215. On the other hand, any programme of youth ministry should clearly incorporate various means and resources that can help young people grow in fraternity, to live as brothers and sisters, to help one another, to build community, to be of service to others, to be close to the poor. If fraternal love is the “new commandment” (Jn 13:34), “the fullness of the Law” (Rom 13:10) and our best way of showing our love for God, then it has to have a primary place in every project of youth formation and growth to maturity.
216. We need to make all our institutions better equipped to be more welcoming to young people, since so many have a real sense of being orphaned. Here I am not referring to family problems but to something experienced by boys and girls, young people and adults, parents and children alike. To all these orphans – including perhaps ourselves – communities like a parish or school should offer possibilities for experiencing openness and love, affirmation and growth. Many young people today feel that they have inherited the failed dreams of their parents and grandparents, dreams betrayed by injustice, social violence, selfishness and lack of concern for others. In a word, they feel uprooted. If the young grow up in a world in ashes, it will be hard for them to keep alive the flame of great dreams and projects. If they grow up in a desert devoid of meaning, where will they develop a desire to devote their lives to sowing seeds? The experience of discontinuity, uprootedness and the collapse of fundamental certainties, fostered by today’s media culture, creates a deep sense of orphanhood to which we must respond by creating an attractive and fraternal environment where others can live with a sense of purpose.
217. In a word, to create a “home” is to create “a family”. “It is to learn to feel connected to others by more than merely utilitarian and practical bonds, to be united in such a way as to feel that our life is a bit more human. To create a home is to let prophecy take flesh and make our hours and days less cold, less indifferent and anonymous. It is to create bonds by simple, everyday acts that all of us can perform. A home, as we all know, demands that everyone work together. No one can be indifferent or stand apart, since each is a stone needed to build the home. This also involves asking the Lord to grant us the grace to learn how to be patient, to forgive one another, to start over each day. How many times should I forgive and start over? Seventy times seven times, as many times as necessary. To create strong bonds requires confidence and trust nurtured daily by patience and forgiveness. And that is how the miracle takes place: we feel that here we are reborn, here we are all reborn, because we feel God’s caress that enables us to dream of a more human world, and therefore of a world more divine”.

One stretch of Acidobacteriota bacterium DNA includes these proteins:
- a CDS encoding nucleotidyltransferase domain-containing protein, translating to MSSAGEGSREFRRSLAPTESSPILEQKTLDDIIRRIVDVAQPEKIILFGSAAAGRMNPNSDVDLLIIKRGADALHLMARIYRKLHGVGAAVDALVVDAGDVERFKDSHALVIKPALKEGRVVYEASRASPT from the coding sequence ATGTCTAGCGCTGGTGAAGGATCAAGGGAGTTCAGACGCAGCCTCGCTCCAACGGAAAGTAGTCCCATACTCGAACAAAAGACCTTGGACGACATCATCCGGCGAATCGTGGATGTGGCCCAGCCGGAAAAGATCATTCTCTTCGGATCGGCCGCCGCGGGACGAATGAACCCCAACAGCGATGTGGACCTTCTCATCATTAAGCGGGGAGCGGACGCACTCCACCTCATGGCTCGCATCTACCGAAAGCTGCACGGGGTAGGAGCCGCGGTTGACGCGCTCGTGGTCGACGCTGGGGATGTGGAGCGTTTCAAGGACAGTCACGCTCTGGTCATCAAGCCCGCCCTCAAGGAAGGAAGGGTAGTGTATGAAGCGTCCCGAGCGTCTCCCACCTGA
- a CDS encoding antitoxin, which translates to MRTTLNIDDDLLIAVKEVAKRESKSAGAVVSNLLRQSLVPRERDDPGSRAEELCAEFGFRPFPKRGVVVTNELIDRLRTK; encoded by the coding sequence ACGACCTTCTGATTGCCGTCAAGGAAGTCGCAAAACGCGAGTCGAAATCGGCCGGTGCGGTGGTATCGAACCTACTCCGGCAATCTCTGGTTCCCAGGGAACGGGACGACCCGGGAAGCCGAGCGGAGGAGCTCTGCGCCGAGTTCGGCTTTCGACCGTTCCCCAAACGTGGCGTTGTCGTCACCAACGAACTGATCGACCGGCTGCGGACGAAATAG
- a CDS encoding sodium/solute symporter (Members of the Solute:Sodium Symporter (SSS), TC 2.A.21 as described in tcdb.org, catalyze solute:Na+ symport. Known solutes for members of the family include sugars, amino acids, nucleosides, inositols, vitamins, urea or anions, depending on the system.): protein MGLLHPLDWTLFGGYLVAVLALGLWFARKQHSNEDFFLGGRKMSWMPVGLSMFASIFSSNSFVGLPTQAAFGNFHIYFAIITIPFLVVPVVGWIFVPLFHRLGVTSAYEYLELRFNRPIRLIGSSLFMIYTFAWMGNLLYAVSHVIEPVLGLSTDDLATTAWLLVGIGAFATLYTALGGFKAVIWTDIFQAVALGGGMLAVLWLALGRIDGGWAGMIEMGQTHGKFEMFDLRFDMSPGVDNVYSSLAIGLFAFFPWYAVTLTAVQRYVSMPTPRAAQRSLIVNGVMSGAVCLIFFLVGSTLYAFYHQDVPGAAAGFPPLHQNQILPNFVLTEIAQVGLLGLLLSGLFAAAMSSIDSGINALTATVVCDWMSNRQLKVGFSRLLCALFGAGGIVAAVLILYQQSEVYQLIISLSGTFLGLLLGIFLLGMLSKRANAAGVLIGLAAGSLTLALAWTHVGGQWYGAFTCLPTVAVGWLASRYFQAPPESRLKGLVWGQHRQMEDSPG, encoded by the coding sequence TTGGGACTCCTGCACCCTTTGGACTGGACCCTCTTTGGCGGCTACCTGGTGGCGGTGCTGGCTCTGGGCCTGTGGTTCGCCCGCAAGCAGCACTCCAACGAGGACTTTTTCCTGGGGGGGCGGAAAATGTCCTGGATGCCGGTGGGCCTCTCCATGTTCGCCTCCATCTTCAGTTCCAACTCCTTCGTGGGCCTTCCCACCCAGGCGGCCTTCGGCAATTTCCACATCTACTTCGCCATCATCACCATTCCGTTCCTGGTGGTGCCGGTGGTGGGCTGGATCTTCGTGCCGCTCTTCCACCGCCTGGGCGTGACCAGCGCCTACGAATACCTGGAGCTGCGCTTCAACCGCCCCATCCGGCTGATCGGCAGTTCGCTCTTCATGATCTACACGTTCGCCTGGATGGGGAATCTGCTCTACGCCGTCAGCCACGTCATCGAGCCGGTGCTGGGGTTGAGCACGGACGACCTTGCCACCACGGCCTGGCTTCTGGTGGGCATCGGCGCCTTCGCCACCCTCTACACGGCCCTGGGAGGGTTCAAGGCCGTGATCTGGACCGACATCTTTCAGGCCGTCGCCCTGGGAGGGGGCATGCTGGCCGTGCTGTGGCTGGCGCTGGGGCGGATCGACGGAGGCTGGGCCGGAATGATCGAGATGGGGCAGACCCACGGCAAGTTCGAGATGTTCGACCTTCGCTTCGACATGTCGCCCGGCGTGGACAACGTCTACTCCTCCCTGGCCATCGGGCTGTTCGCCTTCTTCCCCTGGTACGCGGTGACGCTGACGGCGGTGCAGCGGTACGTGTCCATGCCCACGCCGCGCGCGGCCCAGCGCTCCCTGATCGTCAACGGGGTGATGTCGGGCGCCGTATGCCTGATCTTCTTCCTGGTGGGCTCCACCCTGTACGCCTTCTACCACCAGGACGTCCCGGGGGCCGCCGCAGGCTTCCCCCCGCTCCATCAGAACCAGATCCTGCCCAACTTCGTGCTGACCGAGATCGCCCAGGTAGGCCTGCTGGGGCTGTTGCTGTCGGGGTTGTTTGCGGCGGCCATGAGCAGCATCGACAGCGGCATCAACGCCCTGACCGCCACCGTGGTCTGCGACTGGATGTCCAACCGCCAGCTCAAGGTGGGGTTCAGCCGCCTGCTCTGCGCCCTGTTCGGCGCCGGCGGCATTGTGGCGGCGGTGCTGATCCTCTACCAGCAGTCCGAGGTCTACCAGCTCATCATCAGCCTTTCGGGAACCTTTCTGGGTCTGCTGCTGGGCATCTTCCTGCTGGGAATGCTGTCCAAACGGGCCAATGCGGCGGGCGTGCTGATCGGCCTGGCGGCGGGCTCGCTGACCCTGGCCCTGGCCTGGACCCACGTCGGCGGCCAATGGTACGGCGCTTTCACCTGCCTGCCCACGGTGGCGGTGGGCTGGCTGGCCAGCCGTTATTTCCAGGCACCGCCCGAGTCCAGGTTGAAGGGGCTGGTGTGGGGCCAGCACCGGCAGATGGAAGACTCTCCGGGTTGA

218. Along these lines, our institutions should provide young people with places they can make their own, where they can come and go freely, feel welcome and readily meet other young people, whether at times of difficulty and frustration, or of joy and celebration. Some of this is already happening in oratories and other youth centres, which in many cases offer a friendly and relaxed setting where friendships can grow, where young men and women can meet one another, where they can share music, games, sports, but also reflection and prayer. In such places, much can be offered, without great expenditure of funds. Then too, the person-to-person contact indispensable for passing on the message can happen, something whose place cannot be taken by any pastoral resource or strategy.
219. “Friendship and discussion, often within more or less structured groups, offer the opportunity to strengthen social and relational skills in a context in which one is neither analysed nor judged. Group experience is also a great resource for sharing the faith and for mutual help in bearing witness. The young are able to guide other young people and to exercise a genuine apostolate among their friends”.
220. This is not to say that they should become isolated and lose all contact with parish communities, movements and other ecclesial institutions. But they will be better integrated into communities that are open, living their faith, eager to radiate Christ, joyful, free, fraternal and committed. These communities can be settings where they feel that it is possible to cultivate precious relationships.